When this occurs, both the B and T lymphocytes will not perform their protective duties for the patient.
They also will lose recognition of self tissue and this may allow for the development of autoimmune diseases.
- The elevated adrenal estrogen will cause the B-lymphocyte to reduce its production of immunoglobulin’s (antibodies) and when the mucous membrane immunoglobulin called IgA is below a certain level, many oral supplements and medications including steroids, will not be able to be absorbed.
- When estrogen is applied to normal tissue in a Petri dish, the normal tissue will begin to grow.
If you consider the damage that an elevated amount of adrenal estrogen can do to a patient, I wonder why adrenal estrogen is not measured routinely.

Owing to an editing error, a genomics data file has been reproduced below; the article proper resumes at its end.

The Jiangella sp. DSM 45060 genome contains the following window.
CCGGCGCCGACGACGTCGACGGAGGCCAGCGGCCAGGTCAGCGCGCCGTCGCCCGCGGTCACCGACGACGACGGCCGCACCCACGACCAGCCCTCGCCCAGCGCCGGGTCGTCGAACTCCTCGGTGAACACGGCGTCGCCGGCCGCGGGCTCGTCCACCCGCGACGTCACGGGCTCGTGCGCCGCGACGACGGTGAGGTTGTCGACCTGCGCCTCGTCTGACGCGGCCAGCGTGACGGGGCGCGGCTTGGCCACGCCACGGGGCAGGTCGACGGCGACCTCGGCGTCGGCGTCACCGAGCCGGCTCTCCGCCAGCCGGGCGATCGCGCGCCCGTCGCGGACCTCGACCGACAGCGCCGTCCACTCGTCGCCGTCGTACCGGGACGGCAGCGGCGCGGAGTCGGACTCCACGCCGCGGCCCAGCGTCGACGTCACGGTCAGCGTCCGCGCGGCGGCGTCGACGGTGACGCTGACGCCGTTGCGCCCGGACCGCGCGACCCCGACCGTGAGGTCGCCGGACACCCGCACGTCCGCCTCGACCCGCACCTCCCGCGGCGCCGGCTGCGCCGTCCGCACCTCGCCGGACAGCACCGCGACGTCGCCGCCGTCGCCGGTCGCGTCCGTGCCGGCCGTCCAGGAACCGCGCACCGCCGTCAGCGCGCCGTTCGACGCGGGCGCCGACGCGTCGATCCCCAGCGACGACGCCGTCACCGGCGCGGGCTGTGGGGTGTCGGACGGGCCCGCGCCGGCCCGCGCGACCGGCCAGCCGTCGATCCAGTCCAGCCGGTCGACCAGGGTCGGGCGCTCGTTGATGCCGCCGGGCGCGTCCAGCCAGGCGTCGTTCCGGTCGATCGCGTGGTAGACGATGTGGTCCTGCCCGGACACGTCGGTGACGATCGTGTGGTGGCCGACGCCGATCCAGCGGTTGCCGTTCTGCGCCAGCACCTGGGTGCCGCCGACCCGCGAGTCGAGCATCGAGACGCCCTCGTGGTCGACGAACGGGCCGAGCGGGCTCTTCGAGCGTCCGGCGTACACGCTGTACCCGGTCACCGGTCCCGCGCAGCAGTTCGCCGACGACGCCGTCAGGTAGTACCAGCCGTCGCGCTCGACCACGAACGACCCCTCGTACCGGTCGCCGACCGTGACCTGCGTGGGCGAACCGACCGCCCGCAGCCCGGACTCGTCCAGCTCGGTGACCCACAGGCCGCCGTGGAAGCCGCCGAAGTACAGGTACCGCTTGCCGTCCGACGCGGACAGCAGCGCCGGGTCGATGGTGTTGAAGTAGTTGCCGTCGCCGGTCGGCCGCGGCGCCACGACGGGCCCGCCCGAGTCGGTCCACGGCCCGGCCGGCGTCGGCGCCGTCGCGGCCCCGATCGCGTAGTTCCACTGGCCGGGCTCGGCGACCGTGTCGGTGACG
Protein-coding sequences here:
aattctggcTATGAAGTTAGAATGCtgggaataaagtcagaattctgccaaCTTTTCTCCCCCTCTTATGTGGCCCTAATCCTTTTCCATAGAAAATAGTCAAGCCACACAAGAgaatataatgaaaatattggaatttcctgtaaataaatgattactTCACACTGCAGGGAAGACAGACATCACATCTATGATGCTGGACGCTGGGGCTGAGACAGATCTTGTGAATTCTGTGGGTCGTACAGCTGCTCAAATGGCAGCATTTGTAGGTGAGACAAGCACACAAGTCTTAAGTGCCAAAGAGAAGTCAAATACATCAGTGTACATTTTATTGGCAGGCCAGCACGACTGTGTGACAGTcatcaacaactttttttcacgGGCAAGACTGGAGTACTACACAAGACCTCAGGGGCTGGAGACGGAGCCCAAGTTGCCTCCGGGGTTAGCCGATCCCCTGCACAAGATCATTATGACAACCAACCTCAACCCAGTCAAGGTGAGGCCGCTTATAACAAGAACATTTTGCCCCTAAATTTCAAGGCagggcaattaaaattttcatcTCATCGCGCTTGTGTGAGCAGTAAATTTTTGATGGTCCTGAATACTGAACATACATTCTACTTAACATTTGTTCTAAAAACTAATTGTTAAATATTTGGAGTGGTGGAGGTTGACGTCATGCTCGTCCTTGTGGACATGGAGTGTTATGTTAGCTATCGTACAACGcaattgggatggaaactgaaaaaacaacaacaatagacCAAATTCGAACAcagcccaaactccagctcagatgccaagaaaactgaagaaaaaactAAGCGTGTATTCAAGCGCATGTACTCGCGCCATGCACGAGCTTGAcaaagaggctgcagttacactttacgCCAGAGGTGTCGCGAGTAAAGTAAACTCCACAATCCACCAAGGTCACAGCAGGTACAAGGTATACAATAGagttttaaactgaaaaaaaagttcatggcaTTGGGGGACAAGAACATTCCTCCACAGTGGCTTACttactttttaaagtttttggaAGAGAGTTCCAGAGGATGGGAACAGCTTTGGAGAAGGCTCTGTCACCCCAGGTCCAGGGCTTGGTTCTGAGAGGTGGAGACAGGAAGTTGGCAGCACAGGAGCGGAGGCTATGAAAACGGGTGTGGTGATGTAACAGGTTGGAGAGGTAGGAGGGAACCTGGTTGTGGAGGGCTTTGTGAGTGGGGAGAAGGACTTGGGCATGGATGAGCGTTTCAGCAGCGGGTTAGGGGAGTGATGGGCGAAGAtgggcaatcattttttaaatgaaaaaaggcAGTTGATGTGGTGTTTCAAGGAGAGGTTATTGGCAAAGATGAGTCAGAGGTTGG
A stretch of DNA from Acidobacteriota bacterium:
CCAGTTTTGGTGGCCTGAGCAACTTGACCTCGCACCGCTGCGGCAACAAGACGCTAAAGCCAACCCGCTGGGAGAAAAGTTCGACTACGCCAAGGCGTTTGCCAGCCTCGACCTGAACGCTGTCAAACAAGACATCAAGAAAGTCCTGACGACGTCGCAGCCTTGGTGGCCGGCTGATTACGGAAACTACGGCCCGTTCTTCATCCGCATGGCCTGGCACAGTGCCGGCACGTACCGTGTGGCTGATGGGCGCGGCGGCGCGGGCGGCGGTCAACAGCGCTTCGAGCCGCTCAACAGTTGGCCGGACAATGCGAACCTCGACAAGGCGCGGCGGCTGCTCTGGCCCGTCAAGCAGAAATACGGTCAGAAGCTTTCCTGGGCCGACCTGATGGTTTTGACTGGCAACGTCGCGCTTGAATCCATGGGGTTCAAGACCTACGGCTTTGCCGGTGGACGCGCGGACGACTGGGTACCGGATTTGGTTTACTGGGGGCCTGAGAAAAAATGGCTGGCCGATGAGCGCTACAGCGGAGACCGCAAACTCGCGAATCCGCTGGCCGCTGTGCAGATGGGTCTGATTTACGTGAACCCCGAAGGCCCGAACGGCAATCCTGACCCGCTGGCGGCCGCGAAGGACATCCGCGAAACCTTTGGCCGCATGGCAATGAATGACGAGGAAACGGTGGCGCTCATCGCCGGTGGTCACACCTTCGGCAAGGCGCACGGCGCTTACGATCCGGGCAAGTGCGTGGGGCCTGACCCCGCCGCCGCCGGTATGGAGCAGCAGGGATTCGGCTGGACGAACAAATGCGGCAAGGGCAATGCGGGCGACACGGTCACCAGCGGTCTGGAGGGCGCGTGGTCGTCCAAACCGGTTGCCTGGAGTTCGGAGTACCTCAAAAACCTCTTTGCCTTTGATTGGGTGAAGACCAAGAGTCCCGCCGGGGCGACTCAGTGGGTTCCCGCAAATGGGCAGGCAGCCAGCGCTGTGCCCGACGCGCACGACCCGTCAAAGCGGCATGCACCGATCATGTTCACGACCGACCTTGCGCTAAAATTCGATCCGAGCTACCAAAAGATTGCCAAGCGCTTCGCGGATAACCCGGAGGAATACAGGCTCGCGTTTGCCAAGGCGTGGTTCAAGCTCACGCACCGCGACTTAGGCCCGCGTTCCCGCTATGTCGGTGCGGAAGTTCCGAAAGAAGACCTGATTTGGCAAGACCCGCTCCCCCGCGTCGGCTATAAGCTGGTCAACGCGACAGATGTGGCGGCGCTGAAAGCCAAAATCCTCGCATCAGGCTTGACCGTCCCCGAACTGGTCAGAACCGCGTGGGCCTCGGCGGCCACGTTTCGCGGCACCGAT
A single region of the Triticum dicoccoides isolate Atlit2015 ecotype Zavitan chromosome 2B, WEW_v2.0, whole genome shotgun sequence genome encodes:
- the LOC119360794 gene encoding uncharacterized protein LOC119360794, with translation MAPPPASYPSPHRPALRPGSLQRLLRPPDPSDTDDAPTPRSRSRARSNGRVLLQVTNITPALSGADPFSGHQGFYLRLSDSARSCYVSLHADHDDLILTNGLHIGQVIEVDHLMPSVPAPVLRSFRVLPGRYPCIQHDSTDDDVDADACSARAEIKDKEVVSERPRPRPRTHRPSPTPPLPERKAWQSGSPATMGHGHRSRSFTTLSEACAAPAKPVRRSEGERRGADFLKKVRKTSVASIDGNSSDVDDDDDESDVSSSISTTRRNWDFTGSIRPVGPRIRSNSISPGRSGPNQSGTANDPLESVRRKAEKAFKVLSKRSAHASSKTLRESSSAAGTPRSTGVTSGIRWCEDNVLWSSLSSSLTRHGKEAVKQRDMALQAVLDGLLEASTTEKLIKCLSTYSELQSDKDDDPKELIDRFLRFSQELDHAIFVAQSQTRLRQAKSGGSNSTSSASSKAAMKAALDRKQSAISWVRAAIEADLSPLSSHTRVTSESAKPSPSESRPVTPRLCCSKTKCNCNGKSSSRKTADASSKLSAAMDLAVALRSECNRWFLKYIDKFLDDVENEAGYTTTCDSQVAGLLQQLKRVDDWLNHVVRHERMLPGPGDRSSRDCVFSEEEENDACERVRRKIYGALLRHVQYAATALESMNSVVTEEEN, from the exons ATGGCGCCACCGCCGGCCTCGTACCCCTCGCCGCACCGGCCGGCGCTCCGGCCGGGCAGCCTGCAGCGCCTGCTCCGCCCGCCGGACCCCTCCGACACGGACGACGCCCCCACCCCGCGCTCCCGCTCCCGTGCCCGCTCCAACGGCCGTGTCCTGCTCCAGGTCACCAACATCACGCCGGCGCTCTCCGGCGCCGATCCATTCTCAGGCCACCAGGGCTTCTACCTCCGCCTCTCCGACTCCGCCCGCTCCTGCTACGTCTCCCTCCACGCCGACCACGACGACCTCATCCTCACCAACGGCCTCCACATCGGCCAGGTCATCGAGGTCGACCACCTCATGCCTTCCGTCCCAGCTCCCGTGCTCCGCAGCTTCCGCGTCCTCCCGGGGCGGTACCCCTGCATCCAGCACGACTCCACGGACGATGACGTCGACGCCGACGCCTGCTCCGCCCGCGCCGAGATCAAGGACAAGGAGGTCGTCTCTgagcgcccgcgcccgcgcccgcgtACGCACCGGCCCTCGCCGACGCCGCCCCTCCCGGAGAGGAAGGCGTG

The following are merely my thoughts regarding various chronic diseases that that may be occurring in human patients, based upon what I have seen with my own animal patients.
FOOD FOR THOUGHT!
Let’s think about elevated adrenal estrogen causing inflammation of the endothelial cells that line all the arteries in the patient’s body. I would think it might be worthwhile measuring adrenal estrogen with a disease like Alzheimer’s Syndrome, when an inflammation of the cerebral arteries of the patient, is thought to be the cause.
I wonder about the effects of elevated adrenal estrogen on patients with coronary occlusion, which includes arteriosclerosis and atherosclerosis?
Since elevated adrenal estrogen invalidates the use of the thyroid hormones, it is easy to see why an elevated adrenal estrogen can cause a patient with normal thyroid hormone levels to become obese and not to be able to lose weight. For more information on this subject please Google "Metabolic Hypothyroidism" with my name.